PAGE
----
Dr. Michael Parks: Breaking Barriers to Health Care
Michael Parks, MD, believes shared decision-making is one key to overcoming racial and socioeconomic barriers in health care.
Patients and doctors need to make decisions together for the best results. That’s especially true for people who have a history of mistrust in the health care system, as many Black Americans do, says Michael L. Parks, MD, hip and knee surgeon at Hospital for Special Surgery (HSS) in New York City, and professor at Weill Cornell Medical College.
Dr. Parks’s research focuses on joint replacement surgery and biomechanical implant retrievals, which involves the wear and damage seen in total joint replacements and their underlying mechanisms, to help advance future treatments. Dr. Parks, who shared his experiences in a Live Yes! With Arthritis episode and Arthritis in the Black Community, is also particularly interested in racial and socioeconomic disparities in health care. As a member of the Movement is Life Caucus, he advocates in Washington, D.C., to help reduce musculoskeletal health care disparities, and he researches the impact of race, ethnicity and gender on the care of arthritis patients.
His and others’ research has found that Black Americans — especially those from poor communities or who have less education — are more likely to have poor outcomes from surgery and to require additional surgery resulting from complications. Research also has found that Black Americans are less likely to receive knee or hip replacement surgery and less likely to receive pain management than white patients.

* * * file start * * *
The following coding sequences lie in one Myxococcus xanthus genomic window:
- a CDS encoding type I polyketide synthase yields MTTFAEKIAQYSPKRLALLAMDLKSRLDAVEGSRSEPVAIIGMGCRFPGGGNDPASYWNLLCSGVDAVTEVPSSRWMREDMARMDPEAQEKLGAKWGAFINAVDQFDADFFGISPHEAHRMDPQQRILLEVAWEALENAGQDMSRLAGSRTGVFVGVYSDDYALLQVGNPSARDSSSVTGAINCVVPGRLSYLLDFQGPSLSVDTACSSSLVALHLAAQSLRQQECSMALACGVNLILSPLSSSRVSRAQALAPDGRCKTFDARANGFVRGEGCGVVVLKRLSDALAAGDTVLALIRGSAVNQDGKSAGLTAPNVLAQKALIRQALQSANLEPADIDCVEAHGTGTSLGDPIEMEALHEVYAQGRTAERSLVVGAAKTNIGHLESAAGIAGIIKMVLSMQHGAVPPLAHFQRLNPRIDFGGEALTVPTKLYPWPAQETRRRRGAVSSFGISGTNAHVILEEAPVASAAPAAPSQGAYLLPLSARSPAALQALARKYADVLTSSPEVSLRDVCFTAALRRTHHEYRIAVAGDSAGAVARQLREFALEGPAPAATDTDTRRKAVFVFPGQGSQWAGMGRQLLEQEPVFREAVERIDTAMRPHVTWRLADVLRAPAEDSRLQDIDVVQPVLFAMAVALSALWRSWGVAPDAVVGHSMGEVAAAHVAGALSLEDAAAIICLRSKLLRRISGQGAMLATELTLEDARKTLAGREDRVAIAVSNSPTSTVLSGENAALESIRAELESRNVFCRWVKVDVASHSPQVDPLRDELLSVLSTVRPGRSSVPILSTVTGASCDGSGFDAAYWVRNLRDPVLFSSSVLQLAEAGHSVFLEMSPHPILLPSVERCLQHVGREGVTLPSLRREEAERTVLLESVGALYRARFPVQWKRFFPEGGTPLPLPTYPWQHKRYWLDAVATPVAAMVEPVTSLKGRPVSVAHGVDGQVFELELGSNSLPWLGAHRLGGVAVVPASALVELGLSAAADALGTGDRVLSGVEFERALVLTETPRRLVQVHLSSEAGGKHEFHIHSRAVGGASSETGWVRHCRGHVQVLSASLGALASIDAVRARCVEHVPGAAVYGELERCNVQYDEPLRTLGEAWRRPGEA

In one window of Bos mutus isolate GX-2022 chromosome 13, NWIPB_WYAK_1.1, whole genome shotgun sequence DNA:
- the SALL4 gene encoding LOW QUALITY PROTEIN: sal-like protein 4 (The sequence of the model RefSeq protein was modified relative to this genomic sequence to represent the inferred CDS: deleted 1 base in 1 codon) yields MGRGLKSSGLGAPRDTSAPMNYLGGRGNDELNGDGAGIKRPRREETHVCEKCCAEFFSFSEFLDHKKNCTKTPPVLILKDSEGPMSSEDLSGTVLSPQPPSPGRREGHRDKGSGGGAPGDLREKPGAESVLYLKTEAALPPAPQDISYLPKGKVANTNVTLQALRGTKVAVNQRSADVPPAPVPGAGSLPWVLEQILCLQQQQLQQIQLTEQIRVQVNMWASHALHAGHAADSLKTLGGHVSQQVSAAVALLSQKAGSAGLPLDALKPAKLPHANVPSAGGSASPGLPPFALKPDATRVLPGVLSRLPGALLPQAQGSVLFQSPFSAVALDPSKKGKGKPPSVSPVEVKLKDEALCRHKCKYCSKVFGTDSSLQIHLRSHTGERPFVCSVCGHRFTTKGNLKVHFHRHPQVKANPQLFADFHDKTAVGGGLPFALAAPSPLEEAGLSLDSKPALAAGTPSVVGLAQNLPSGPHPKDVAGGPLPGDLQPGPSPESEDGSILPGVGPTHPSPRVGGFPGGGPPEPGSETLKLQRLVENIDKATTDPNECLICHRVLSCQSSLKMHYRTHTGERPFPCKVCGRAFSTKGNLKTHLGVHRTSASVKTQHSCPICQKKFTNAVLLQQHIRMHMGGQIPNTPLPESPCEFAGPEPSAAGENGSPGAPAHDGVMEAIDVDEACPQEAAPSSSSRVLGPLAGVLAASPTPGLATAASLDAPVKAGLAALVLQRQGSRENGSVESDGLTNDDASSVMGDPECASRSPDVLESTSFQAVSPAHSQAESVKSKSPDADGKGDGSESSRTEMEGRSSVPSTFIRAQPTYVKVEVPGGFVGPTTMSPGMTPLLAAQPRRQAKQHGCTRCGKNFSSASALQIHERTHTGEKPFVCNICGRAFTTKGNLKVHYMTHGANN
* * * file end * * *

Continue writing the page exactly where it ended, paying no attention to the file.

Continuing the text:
That’s partly due to providers’ inherent biases, poor communication and because people in these communities are less likely to seek treatment, Dr. Parks said in the podcast.
Meeting Patients Where They Are
“There's a tremendous legacy of mistreatment of patients that we have to overcome historically in this country. Blood banks 50 years ago were separated by race. We all know about the Tuskegee experiment,” he said.
“We've done studies where we looked at patients and how their perception of their interaction with the physician was, and many particularly African American patients who are women felt that their complaints were dismissed. So we have to think about that. What are our implicit biases or explicit biases when we're dealing with patients, and hopefully check those at the door and meet the patients where they are so that we can again treat them equitably,” he continued.
“Patients need to feel comfortable where they are and with whom they're being taken care of.”
That’s why it’s so important that patients share in decisions about their health with their doctor, he explained.
“The whole concept of shared decision-making is where you give a patient an array of options,” he said. “I try to open a dialogue and make the patient feel comfortable with their questions. My role is to educate them, to tell them where I think they are, to give them my recommendations. And then I always tell them, ‘It's between you and that painful joint. It will often make you do something. I can’t make you do anything, but I think that’s going to lead you forward.’”
Having more diversity among physicians who can understand their patients’ needs, fears and cultures is also critical to ensuring all patients receive equitable care, said Dr. Parks, who received the American Academy of Orthopedic Surgeons Diversity Award in 2019. “We need to be able to provide for them and we need to understand them.”
Patients must be comfortable with their health care providers and feel that they are being heard. “I just think at the point that you feel that you're not comfortable asking questions and you feel dismissed, then, in my opinion, the relationship is over,” Dr. Parks said.
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